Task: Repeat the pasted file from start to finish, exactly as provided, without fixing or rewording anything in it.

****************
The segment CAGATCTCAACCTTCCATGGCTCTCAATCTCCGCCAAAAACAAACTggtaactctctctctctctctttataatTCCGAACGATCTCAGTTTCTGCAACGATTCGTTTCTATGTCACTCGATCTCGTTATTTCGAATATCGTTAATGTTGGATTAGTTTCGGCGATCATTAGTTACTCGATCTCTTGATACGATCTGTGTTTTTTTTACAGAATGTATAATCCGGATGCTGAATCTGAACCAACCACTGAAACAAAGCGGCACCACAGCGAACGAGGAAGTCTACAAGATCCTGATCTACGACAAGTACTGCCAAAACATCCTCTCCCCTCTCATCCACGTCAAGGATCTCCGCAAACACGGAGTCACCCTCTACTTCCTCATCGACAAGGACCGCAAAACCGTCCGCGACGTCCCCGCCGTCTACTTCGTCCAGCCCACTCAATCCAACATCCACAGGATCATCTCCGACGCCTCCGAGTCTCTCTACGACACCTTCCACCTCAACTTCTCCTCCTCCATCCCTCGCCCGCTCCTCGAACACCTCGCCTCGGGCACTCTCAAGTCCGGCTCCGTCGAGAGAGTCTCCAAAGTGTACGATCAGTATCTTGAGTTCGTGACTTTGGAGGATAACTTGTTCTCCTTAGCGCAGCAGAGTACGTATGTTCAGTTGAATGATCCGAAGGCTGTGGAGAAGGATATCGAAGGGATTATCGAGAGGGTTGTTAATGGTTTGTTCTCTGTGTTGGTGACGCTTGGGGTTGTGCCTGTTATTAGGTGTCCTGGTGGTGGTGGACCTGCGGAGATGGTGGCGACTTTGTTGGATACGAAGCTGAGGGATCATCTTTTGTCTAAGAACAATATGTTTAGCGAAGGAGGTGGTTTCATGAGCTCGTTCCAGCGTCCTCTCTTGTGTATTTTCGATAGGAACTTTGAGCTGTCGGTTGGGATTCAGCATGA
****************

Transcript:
The segment CAGATCTCAACCTTCCATGGCTCTCAATCTCCGCCAAAAACAAACTggtaactctctctctctctctttataatTCCGAACGATCTCAGTTTCTGCAACGATTCGTTTCTATGTCACTCGATCTCGTTATTTCGAATATCGTTAATGTTGGATTAGTTTCGGCGATCATTAGTTACTCGATCTCTTGATACGATCTGTGTTTTTTTTACAGAATGTATAATCCGGATGCTGAATCTGAACCAACCACTGAAACAAAGCGGCACCACAGCGAACGAGGAAGTCTACAAGATCCTGATCTACGACAAGTACTGCCAAAACATCCTCTCCCCTCTCATCCACGTCAAGGATCTCCGCAAACACGGAGTCACCCTCTACTTCCTCATCGACAAGGACCGCAAAACCGTCCGCGACGTCCCCGCCGTCTACTTCGTCCAGCCCACTCAATCCAACATCCACAGGATCATCTCCGACGCCTCCGAGTCTCTCTACGACACCTTCCACCTCAACTTCTCCTCCTCCATCCCTCGCCCGCTCCTCGAACACCTCGCCTCGGGCACTCTCAAGTCCGGCTCCGTCGAGAGAGTCTCCAAAGTGTACGATCAGTATCTTGAGTTCGTGACTTTGGAGGATAACTTGTTCTCCTTAGCGCAGCAGAGTACGTATGTTCAGTTGAATGATCCGAAGGCTGTGGAGAAGGATATCGAAGGGATTATCGAGAGGGTTGTTAATGGTTTGTTCTCTGTGTTGGTGACGCTTGGGGTTGTGCCTGTTATTAGGTGTCCTGGTGGTGGTGGACCTGCGGAGATGGTGGCGACTTTGTTGGATACGAAGCTGAGGGATCATCTTTTGTCTAAGAACAATATGTTTAGCGAAGGAGGTGGTTTCATGAGCTCGTTCCAGCGTCCTCTCTTGTGTATTTTCGATAGGAACTTTGAGCTGTCGGTTGGGATTCAGCATGA